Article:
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Friday, December 8, 2017

Sunday, December 3, 2017

Members of Aggie band visit grandmother in hospital to sing Happy Birthday

Sweet woman and good family. Glad I got to know them. Best wishes.
from Rajesh Harrykissoon, MD

Saturday, December 2, 2017

ACA enrollment aid available for Brazos Valley residents at Santa Teresa Church

Bilingual navigators and health care enrollment specialists will be on-hand today at Santa Teresa Catholic Church from 9 a.m. to 2 p.m. to help Brazos Valley residents enroll in health insurance through the online marketplace.
from Rajesh Harrykissoon, MD

A man collapsed with ‘Do Not Resuscitate’ tattooed on his chest. Doctors didn’t know what to do.

“It also seemed that he didn't trust that his end-of-life wishes would be conveyed appropriately. So, to me, it means we need a better system. We need a better system for people to be able to convey their wishes — if these are their wishes — so that we don't do things to them that they don't want.” -Gregory Holt, a critical-care physician.
from Rajesh Harrykissoon, MD

Friday, November 17, 2017

eClinicalWorks sued for nearly $1 billion for inaccurate medical records

The claim of “breach of fiduciary duty“ is very interesting. Modern bioethics acknowledges that there exists cofiduciary obligations to the patient. No longer is the physician the sole fiduciary in the care of the patient. For instance, insurance companies condition access to care. The best orthopedic surgeon with excellent outcomes and lowest complications may be in your city, however, because that individual may not be “in network” with your insurance, your access to best care comes with a condition. There may be better devices or medications with proven superiority, reliability and performance, but because the facility may have pre-existing contracts you may not have access to those products. These are all examples of the import of cofiduciary obligations. Potential compromise in cofiduciary obligations to the patient is not uncommon. What is lacking is transparency to the patient regarding those potential compromises.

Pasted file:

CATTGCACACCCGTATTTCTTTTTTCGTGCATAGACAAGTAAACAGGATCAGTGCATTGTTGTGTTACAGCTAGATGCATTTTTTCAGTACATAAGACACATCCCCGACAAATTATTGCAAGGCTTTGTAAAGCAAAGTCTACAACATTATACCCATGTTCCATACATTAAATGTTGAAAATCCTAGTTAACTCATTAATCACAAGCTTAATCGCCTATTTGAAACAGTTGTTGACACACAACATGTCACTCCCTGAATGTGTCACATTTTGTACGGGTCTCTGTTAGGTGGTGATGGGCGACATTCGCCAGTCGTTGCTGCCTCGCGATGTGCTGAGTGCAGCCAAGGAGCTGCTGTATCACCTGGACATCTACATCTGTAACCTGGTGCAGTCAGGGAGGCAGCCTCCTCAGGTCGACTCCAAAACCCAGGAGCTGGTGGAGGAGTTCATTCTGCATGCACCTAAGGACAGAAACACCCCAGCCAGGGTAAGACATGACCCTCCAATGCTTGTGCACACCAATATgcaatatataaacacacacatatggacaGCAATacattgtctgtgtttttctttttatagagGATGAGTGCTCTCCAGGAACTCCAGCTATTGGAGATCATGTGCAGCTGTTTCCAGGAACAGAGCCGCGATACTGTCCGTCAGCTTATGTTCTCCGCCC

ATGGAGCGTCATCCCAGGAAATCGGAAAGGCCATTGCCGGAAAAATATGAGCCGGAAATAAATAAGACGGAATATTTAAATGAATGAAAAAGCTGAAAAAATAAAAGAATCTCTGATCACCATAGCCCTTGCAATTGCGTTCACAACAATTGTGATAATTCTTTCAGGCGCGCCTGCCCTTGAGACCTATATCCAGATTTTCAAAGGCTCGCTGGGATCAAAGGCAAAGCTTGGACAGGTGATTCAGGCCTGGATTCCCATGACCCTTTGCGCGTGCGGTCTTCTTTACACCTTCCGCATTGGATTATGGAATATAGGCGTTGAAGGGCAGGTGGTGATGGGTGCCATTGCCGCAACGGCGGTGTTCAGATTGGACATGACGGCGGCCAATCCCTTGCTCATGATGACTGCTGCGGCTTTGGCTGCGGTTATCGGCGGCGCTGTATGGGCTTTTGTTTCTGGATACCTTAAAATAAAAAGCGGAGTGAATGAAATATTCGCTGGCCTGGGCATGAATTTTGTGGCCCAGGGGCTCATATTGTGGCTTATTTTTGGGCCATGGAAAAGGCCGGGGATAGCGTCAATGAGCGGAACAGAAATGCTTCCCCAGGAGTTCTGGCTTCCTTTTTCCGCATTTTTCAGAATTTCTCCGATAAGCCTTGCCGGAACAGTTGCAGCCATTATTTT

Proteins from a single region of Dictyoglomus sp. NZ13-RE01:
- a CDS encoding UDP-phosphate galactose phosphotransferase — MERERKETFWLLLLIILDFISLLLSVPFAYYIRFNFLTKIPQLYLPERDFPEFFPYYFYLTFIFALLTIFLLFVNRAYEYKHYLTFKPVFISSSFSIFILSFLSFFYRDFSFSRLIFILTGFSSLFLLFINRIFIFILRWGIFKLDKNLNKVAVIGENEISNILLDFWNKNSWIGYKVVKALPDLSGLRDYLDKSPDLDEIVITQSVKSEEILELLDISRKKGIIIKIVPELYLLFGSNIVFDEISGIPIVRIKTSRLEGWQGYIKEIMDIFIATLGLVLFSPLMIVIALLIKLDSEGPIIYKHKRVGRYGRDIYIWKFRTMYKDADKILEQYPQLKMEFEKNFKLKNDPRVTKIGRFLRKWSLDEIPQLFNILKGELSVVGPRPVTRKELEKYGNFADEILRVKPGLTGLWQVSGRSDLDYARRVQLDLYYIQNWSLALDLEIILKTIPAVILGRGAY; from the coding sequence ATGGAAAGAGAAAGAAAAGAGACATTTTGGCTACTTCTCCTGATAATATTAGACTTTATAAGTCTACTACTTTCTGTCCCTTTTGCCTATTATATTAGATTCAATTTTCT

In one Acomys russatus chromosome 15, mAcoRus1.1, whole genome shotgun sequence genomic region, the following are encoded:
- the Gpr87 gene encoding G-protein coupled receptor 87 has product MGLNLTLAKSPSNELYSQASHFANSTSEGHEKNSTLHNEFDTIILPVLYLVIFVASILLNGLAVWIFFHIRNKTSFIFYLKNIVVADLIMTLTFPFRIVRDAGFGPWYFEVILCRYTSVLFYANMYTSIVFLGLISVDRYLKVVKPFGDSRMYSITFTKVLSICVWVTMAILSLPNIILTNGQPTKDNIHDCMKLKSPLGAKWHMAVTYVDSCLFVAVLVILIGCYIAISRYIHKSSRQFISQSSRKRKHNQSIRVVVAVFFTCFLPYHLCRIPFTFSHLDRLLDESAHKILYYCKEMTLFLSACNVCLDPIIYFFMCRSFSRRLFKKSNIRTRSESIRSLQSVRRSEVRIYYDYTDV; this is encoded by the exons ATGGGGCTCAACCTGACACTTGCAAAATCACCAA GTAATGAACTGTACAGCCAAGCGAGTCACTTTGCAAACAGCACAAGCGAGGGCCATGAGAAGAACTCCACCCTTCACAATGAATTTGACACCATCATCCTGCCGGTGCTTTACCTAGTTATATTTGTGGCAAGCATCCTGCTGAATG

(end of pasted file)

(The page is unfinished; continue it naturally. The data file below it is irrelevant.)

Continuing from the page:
from Rajesh Harrykissoon, MD

Monday, November 6, 2017

The FDA just changed how it reviews genetic health risk tests

A favorable “patient-centered” change in policy. The information from these tests are interesting and relevant. I do agree that customers who order these tests appear more engaged in the results and potential health decisions—perhaps it’s a differentiator versus the more passive option of when your doctor orders testing. Had such testing been available 10 years ago when I was started on a statin medication, perhaps I would not have personally suffered a side effect of rhabdomyolysis (a predilection which was disclosed in the genetic testing).
from Rajesh Harrykissoon, MD